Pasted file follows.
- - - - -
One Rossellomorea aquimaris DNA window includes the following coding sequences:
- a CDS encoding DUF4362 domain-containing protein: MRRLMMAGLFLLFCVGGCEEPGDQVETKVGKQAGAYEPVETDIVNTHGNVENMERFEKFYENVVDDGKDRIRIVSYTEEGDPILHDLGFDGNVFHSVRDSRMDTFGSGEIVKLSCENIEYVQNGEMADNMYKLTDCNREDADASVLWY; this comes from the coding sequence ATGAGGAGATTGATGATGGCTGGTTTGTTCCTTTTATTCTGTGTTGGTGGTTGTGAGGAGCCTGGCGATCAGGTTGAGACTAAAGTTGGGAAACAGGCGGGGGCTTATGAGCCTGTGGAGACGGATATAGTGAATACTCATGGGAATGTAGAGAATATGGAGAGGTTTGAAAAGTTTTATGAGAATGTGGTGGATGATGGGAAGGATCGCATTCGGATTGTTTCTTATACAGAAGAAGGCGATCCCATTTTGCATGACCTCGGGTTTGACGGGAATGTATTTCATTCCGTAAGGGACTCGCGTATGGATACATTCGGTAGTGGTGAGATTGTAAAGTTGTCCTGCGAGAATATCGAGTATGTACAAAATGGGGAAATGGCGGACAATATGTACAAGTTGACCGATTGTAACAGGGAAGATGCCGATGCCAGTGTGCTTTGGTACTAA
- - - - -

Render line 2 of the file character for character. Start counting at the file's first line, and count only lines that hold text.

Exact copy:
- a CDS encoding DUF4362 domain-containing protein: MRRLMMAGLFLLFCVGGCEEPGDQVETKVGKQAGAYEPVETDIVNTHGNVENMERFEKFYENVVDDGKDRIRIVSYTEEGDPILHDLGFDGNVFHSVRDSRMDTFGSGEIVKLSCENIEYVQNGEMADNMYKLTDCNREDADASVLWY; this comes from the coding sequence ATGAGGAGATTGATGATGGCTGGTTTGTTCCTTTTATTCTGTGTTGGTGGTTGTGAGGAGCCTGGCGATCAGGTTGAGACTAAAGTTGGGAAACAGGCGGGGGCTTATGAGCCTGTGGAGACGGATATAGTGAATACTCATGGGAATGTAGAGAATATGGAGAGGTTTGAAAAGTTTTATGAGAATGTGGTGGATGATGGGAAGGATCGCATTCGGATTGTTTCTTATACAGAAGAAGGCGATCCCATTTTGCATGACCTCGGGTTTGACGGGAATGTATTTCATTCCGTAAGGGACTCGCGTATGGATACATTCGGTAGTGGTGAGATTGTAAAGTTGTCCTGCGAGAATATCGAGTATGTACAAAATGGGGAAATGGCGGACAATATGTACAAGTTGACCGATTGTAACAGGGAAGATGCCGATGCCAGTGTGCTTTGGTACTAA